Ten bridesmaids gather in anticipation of the groom’s arrival. Five bring oil; five do not. The five without oil leave to get it and miss the feast as a result. It’s their own fault for not being prepared, right? The most common interpretation of the story lifts up the foresight and effort of the five bridesmaids who prepared for the groom. They did the work, so they were rewarded. But what if the story had nothing to do with lamp oil, and everything to do with being present? 

Matthew 25 (NRSV)
25 “Then the kingdom of heaven will be like this. Ten bridesmaids took their lamps and went to meet the bridegroom. 2 Five of them were foolish, and five were wise. 3 When the foolish took their lamps, they took no oil with them; 4 but the wise took flasks of oil with their lamps. 5 As the bridegroom was delayed, all of them became drowsy and slept. 6 But at midnight there was a shout, ‘Look! Here is the bridegroom! Come out to meet him.’ 7 Then all those bridesmaids got up and trimmed their lamps. 8 The foolish said to the wise, ‘Give us some of your oil, for our lamps are going out.’ 9 But the wise replied, ‘No! there will not be enough for you and for us; you had better go to the dealers and buy some for yourselves.’ 10 And while they went to buy it, the bridegroom came, and those who were ready went with him into the wedding banquet; and the door was shut. 11 Later the other bridesmaids came also, saying, ‘Lord, lord, open to us.’ 12 But he replied, ‘Truly I tell you, I do not know you.’ 13 Keep awake therefore, for you know neither the day nor the hour.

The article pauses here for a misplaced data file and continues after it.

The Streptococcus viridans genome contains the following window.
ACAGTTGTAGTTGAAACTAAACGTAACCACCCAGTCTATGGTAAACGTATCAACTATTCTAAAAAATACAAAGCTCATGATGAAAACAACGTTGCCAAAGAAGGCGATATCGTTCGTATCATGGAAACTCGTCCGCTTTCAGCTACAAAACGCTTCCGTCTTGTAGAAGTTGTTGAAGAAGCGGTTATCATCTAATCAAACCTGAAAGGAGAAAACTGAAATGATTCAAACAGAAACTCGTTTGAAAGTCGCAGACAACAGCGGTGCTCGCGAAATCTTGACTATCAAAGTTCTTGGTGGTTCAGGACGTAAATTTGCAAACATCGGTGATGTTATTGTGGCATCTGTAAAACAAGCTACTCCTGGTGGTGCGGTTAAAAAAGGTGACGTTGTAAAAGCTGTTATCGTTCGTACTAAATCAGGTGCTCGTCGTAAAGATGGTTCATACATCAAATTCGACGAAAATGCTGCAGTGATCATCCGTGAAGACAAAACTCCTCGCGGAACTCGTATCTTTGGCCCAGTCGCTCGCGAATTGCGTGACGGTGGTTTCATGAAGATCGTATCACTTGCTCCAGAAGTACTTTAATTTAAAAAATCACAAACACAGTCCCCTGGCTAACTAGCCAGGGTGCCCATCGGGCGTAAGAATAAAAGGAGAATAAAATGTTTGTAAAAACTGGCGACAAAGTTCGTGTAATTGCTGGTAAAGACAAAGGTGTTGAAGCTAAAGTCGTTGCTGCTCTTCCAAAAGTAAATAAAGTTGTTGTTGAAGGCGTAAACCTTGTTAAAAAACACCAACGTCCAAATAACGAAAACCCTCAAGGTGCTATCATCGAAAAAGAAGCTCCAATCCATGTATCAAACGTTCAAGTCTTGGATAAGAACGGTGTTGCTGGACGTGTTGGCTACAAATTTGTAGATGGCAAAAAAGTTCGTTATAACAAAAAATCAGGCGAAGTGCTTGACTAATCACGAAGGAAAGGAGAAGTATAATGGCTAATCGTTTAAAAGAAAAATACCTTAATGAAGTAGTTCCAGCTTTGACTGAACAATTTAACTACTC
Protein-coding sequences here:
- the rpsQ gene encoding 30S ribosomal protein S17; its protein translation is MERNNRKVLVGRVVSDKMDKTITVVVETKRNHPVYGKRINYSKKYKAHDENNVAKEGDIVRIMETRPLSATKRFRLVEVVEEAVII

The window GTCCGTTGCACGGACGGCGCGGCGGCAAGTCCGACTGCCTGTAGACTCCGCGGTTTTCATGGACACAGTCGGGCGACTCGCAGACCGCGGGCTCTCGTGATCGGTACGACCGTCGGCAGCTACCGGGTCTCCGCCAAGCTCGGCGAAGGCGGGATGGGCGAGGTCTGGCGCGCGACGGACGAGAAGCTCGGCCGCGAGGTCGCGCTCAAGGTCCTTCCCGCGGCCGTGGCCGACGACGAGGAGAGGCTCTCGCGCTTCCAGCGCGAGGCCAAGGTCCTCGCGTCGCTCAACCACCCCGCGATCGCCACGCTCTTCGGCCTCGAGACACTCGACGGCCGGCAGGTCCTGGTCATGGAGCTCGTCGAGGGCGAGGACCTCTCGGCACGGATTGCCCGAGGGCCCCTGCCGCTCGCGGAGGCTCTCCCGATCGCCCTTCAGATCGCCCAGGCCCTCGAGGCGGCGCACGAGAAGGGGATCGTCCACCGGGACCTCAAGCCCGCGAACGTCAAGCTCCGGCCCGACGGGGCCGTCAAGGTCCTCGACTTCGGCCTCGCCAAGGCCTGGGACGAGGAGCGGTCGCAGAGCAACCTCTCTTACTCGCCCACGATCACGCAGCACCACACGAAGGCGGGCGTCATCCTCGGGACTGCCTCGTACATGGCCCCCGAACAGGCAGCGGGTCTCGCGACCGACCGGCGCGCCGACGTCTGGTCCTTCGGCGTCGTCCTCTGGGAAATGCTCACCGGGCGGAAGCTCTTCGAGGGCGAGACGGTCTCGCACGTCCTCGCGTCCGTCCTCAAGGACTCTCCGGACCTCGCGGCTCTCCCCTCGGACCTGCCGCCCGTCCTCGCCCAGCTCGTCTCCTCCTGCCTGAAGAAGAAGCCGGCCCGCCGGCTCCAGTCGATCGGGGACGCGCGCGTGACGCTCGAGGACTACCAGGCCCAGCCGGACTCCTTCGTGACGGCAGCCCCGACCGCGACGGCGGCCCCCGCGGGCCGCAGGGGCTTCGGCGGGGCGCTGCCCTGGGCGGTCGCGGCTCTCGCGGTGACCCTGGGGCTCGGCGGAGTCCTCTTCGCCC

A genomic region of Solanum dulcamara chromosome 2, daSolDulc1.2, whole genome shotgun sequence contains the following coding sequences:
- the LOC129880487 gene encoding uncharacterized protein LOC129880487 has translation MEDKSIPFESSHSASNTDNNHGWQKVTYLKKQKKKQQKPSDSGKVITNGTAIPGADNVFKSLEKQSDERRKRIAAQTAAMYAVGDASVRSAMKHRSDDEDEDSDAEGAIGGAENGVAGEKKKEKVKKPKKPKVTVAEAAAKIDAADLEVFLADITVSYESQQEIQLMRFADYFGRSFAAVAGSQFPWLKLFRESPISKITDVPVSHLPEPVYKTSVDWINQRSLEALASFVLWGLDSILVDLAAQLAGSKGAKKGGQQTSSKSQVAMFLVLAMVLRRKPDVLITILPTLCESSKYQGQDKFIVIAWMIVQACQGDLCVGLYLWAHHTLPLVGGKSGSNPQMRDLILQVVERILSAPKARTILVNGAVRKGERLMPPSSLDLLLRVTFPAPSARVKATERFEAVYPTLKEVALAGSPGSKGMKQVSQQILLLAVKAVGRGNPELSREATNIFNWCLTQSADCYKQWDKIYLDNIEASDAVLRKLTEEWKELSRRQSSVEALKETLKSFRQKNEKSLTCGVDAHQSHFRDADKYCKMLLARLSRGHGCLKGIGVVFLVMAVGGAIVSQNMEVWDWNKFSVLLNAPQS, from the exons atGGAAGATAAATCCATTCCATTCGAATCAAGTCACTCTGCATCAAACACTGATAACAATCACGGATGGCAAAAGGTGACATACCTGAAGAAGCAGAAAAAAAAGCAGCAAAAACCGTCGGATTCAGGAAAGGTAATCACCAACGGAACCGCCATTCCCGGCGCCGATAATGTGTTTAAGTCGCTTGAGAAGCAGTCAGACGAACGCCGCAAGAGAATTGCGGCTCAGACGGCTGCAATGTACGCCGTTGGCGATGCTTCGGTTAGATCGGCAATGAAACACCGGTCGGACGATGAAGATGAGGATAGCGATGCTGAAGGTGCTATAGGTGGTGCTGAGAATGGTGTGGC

The early Christians had expected Jesus to return in their lifetime. In Matthew 16:28, the promise is explicit: Truly I tell you, there are some standing here who will not taste death before they see the Son of Man coming in his kingdom.” He didn’t—certainly not in the manner the early Christians anticipated. It marked one of many times the church had to realize that God’s truth is different than ours. Just because it says so, doesn’t mean we know what it says. We are always in danger of reading scripture from the point of view of our experience rather than considering that God has something different to offer. What is ‘obvious’ from our point of view is often very different from what Jesus proclaimed. These inversions were true in the first century and true as we seek to understand this parable.